If it weren't for this deeply rooted belief that I deserve to be alone, could I bear my lonliness? If I shed the false "comfort" that this is simply how I am meant to be (alone, forever) would I be able to get up every morning? I wonder. Because if I force the thought: "I did not deserve for my children to die," tears prick my eyes instantly. If I don't deserve it, that makes it so much worse. If I don't deserve it, it's all just tragically unfair. How can I live in a world where it is possible to be hurt this much?


It's horrible and wrong and I wish it was different and yet, because I still seem to eventually lose everything that really matters to me (and only time will ever prove differently), to be honest I can hardly wrap my brain around the idea of a world where my babies don't die. To quote dear Angela: "I don't know what it's like to have a four month old. I only know what it is to miss you with every breath I take."

When (if) I actually have a living child -- an infant, a four month old, a toddler -- will I be able to look at him/her and ONLY see him/her? Or will the ghosts of my first two children manifest themselves around me, distract me from the present, make me prone to unexplainable bouts of tears? Will I suffer a little even as I celebrate each precious milestone? Every time I think to myself: Ah! So this is what it's like?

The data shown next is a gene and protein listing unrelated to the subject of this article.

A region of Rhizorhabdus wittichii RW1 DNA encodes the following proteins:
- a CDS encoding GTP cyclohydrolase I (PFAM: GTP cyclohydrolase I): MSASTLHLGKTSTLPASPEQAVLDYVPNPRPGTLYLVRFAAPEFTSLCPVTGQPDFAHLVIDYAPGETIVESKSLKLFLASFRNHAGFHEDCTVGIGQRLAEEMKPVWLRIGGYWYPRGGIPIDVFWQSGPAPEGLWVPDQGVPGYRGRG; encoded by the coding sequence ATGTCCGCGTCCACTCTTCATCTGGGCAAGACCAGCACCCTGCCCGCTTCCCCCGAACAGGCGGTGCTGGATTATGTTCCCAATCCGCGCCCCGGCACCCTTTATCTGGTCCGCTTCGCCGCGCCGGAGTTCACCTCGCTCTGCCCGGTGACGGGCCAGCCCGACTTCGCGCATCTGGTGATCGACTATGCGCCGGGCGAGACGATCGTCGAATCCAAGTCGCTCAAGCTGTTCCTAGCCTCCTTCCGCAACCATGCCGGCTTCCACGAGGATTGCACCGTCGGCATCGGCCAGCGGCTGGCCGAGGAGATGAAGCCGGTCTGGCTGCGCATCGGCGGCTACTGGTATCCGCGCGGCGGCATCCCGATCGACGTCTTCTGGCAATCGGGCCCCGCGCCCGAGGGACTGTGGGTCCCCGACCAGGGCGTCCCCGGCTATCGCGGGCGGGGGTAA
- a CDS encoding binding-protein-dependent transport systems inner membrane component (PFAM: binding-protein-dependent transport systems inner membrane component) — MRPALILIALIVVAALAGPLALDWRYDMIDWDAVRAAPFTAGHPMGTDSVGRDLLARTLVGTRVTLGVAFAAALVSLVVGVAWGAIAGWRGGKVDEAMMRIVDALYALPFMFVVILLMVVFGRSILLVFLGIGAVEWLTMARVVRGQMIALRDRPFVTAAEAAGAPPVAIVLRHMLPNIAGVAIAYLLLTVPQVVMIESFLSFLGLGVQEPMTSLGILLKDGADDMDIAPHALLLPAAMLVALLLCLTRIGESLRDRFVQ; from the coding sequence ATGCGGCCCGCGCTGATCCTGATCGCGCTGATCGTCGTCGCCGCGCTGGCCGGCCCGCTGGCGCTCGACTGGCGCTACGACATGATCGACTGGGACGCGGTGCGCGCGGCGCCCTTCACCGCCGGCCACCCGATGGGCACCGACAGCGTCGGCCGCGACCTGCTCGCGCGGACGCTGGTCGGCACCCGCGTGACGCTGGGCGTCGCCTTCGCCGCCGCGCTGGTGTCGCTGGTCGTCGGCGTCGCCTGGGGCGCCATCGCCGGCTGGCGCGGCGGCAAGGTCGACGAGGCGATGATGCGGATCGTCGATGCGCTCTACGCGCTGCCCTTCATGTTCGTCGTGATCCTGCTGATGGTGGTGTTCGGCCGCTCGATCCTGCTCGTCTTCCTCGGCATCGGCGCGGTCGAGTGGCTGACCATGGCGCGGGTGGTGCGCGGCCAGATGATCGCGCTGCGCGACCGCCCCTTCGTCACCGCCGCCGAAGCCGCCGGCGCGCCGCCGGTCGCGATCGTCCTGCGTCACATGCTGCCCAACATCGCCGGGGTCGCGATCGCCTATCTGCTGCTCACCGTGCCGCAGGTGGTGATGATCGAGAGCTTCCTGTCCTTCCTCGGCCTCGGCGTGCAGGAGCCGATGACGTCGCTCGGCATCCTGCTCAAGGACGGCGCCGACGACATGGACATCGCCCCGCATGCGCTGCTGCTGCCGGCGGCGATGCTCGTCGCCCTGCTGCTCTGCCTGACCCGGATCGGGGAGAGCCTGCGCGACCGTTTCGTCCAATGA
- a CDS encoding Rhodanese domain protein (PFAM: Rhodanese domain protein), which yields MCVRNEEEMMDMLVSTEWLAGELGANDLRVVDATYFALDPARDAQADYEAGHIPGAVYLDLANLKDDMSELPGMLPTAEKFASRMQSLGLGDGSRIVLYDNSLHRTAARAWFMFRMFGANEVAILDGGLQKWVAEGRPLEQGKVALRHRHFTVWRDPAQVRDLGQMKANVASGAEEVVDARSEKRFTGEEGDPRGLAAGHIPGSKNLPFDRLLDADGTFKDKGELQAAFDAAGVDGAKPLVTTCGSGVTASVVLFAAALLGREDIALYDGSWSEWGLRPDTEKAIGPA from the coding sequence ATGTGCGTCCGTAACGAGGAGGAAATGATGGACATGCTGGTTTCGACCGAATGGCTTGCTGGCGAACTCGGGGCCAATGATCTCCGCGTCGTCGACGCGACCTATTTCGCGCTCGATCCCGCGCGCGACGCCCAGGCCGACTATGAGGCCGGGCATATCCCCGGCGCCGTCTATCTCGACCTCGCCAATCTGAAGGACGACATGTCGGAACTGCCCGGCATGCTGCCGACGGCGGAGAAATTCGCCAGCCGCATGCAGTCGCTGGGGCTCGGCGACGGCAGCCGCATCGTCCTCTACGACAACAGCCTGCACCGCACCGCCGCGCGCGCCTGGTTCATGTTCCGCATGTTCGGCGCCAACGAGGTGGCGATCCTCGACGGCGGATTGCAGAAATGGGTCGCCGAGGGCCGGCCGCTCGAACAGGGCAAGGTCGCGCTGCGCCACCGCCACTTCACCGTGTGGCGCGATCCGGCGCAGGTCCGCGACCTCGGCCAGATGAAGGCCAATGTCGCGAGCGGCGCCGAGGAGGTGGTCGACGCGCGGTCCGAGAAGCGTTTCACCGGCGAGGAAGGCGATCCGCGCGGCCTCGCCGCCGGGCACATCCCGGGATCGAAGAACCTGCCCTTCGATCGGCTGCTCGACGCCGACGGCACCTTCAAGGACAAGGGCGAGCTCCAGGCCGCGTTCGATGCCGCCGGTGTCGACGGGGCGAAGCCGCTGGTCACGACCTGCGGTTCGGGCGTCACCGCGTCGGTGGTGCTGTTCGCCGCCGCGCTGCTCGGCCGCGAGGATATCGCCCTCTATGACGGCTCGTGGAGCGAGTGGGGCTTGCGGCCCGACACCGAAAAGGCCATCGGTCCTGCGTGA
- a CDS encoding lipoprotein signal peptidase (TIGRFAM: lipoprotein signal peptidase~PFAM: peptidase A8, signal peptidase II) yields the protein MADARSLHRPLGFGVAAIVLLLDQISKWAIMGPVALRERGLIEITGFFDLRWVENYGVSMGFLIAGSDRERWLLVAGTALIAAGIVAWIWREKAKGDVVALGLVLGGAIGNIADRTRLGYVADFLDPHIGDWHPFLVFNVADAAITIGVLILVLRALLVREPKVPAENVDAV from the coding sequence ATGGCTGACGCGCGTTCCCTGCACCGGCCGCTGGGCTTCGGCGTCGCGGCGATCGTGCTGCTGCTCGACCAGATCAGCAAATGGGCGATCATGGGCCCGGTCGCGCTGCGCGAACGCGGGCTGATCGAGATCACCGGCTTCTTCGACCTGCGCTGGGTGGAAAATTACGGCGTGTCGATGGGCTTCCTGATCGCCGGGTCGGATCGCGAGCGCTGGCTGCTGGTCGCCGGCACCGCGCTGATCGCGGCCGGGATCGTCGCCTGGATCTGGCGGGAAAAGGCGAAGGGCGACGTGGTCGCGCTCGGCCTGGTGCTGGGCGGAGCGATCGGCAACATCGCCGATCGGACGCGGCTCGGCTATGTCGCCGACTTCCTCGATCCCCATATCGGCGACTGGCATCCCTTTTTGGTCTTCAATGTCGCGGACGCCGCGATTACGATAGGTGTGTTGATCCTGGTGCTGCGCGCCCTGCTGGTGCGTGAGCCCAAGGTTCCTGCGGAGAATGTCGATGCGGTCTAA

I think of all these things and in my mind's eye a long road of grief unfolds and stretches and stretches and stretches before me.

September 16, 2010

self preservation

a disturbing memory

I remember when my last cat died; I was 12 years old, and he was the third cat I'd had in as many years. I held him gently in my arms and cried hot tears onto his soft grey fur. His belly sagged unnaturally in my lap, flattened by my mother's minivan, and he cried pitifully and gripped my leg with his front paws. The claws hurt, digging deep into my bare thigh, but I didn't care. My hands fluttered helplessly over his body, hardly wanting to touch him anywhere for fear of causing him more pain. Eventually his eyes rolled back in his head, and he went still, and it was in that moment that I decided I would never love another cat. It just wasn't worthwhile; not anymore. This was the final lesson; I had discovered that I could not keep anything I loved. And I decided I would do what I could to protect myself. I would choose to not-love. I would not-love any more cats. I would not-love any more dogs. I would not-love my clothes. I would not-love my toys. I would not-love myself.

But I would love my parents. My scary, confusing parents. Maybe, if I loved them, someday someone would take them away.